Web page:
In the embodiments shown in FIGS. 1 to 5, description was made of an example using a corona discharge in the electric dust collector 2 and using a discharging wire and needle elctrodes as a source of the corona discharge. It should, however, be noted that such description is not restrictive as any substitution may be made within the spirit of the present invention. That is, the use of discharging wire may be substituted for the needle electrodes and vice versa. Needless to say, any well known corona discharging means may be applicable in place thereof. Moreover, it would be no problem for a man skilled in the art to maintain the conductive walls and the conductive grid which constitute the housing of the electric dust collector 2, as shown in FIGS. 1 to 5, at an appropriate potential including a ground potential. Furthermore, as regards the voltage to be applied to the corona discharging wire of the dust collector 2, not only A.C. voltage and D.C. voltage in a broad sence, but also A.C. voltage superposed with D.C. voltage and even A.C. voltage having an asymmetrical negative and positive wave form, can be applied.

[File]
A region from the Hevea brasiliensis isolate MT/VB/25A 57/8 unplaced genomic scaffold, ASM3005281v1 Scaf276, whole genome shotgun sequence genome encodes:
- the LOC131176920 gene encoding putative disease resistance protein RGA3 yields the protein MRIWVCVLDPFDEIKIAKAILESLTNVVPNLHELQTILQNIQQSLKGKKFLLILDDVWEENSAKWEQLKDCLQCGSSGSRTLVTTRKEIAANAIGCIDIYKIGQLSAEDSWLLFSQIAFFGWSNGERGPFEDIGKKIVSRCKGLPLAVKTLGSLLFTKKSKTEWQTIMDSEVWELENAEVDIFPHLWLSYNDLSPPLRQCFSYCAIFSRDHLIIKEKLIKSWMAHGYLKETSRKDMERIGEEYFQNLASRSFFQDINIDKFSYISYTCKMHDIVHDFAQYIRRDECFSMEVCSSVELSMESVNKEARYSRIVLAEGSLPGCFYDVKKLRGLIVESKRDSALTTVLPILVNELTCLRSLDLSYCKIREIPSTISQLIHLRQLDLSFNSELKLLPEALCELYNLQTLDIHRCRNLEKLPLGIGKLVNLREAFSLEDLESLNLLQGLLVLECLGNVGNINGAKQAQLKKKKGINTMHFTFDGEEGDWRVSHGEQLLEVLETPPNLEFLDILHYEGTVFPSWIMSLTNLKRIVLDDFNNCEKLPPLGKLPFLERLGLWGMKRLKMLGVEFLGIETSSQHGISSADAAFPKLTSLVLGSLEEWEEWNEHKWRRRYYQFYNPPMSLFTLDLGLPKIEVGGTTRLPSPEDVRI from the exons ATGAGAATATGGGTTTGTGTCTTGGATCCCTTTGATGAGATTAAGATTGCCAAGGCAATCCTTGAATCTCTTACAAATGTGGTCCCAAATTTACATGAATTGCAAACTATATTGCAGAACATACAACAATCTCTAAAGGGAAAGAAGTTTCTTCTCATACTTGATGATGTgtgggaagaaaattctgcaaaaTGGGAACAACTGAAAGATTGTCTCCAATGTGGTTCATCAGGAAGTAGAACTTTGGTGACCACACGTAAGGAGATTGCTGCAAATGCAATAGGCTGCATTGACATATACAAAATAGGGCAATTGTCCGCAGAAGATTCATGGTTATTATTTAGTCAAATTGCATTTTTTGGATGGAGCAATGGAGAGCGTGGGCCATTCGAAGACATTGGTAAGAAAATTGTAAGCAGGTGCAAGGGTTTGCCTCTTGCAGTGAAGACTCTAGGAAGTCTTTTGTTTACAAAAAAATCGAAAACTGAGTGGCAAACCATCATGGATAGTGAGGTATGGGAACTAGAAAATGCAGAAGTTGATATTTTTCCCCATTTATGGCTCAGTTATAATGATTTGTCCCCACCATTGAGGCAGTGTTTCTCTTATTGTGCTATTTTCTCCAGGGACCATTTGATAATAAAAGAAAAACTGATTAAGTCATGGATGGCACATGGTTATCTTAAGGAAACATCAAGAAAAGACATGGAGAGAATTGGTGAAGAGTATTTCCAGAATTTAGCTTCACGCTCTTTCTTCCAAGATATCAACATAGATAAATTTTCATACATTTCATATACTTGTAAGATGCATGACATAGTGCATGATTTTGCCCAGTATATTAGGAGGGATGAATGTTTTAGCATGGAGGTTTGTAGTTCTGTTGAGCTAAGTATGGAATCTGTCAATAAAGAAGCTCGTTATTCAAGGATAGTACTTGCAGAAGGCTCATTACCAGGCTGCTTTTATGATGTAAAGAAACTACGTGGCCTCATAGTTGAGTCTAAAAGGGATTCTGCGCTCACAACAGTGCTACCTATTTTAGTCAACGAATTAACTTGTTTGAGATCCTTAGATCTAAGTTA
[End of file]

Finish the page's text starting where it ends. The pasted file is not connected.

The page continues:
Now reference will be made hereinbelow to an embodiment wherein the electric dust collector shown in FIGS. 1 and 4 is assembled in an actual electrophotographic copying machine. In FIG. 6, there is shown an electrophotographic copying machine 34 in which a photosensitive screen is used as a photosensitive element and a corona discharger of the type shown in FIG. 1 is used. In FIG. 7, there is shown an electrophotographic copying machine employing the T.E.S.I. method in which a usual photosensitive member is used and a corona discharger of the type shown in FIG. 4 is used. First, referring to FIG. 6, the photosensitive screen 35 comprises a conductive member having numerous fine pores and a photoconductive member provided on one side of the conductive member. As one example of manufacturing the photosensitive screen, on one side of a stainless screen of 200 mesh, woven with stainless fine wires, selenium is vapor-deposited, for example. The electrophotographic process utilizing such a photosensitive screen, as described above, is disclosed in the U.S. Pat. No. 3,645,614. In summary, the process comprises charging the photoconductive member of the photosensitive screen uniformly in a dark place and then exposing a light image to the photoconductive member to form an electrostatic latent image in compliance with the original image on the photosensitive screen. Thereafter, the other side of the photosensitive screen, remote from the exposed surface, is subjected to a corona discharge of opposite polarity to that of the former charging, thereby the corona ion flow due to this discharge is modulated to form an electrostatic latent image in compliance with the original image on a recording member positioned at a distance from the corona discharger, with the screen interposed therebetween. In the copying machine 34, applying the above described electrophotograhic method, an image of an original 37 to be reproduced, which is illuminated by a light source 36, is focused on a photosensitive screen 35 through a fixed optical system 38 comprising mirros, lenses and the like and the original 37 and the screen 35 move as indicated by the arrows, respectively. The photosensitive screen is firstly charged to a positive polarity by a corona discharger 39, integrating an electric dust collector 2 and a corona discharger 1 as a unit, and then exposed to image light to form an electrostatic latent image thereon. The photosensitive screen 35 after having been moved to the stopping position at the left, as viewed in FIG. 6, is now moved to the right and in synchronism therewith an electrostatic recording paper 40 is fed. The recording paper 40 is moved by a suction roller 41, approximately 2mm apart from the photosensitive screen 35, and a latent image corresponding to the latent image on the photosensitive screen 35 is formed on the recording paper by a positive corona discharge of the corona discharger 42. Then the recording paper 40 is developed by a developing device 43 and is discharged out to a tray 45 through a fixing treatment at a fixing device 44.